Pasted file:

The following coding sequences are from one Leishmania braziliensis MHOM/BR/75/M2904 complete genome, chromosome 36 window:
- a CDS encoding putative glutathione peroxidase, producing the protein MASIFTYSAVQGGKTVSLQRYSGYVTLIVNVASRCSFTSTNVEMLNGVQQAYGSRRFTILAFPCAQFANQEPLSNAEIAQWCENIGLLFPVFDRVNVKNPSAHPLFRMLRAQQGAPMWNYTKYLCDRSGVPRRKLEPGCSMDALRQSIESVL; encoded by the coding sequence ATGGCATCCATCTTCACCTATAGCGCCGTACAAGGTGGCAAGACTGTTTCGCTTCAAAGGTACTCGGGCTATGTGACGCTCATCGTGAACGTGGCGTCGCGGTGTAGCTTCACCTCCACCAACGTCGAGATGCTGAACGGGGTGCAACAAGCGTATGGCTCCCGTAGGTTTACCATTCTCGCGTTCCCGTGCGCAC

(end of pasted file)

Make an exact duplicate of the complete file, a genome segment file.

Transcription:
The following coding sequences are from one Leishmania braziliensis MHOM/BR/75/M2904 complete genome, chromosome 36 window:
- a CDS encoding putative glutathione peroxidase, producing the protein MASIFTYSAVQGGKTVSLQRYSGYVTLIVNVASRCSFTSTNVEMLNGVQQAYGSRRFTILAFPCAQFANQEPLSNAEIAQWCENIGLLFPVFDRVNVKNPSAHPLFRMLRAQQGAPMWNYTKYLCDRSGVPRRKLEPGCSMDALRQSIESVL; encoded by the coding sequence ATGGCATCCATCTTCACCTATAGCGCCGTACAAGGTGGCAAGACTGTTTCGCTTCAAAGGTACTCGGGCTATGTGACGCTCATCGTGAACGTGGCGTCGCGGTGTAGCTTCACCTCCACCAACGTCGAGATGCTGAACGGGGTGCAACAAGCGTATGGCTCCCGTAGGTTTACCATTCTCGCGTTCCCGTGCGCAC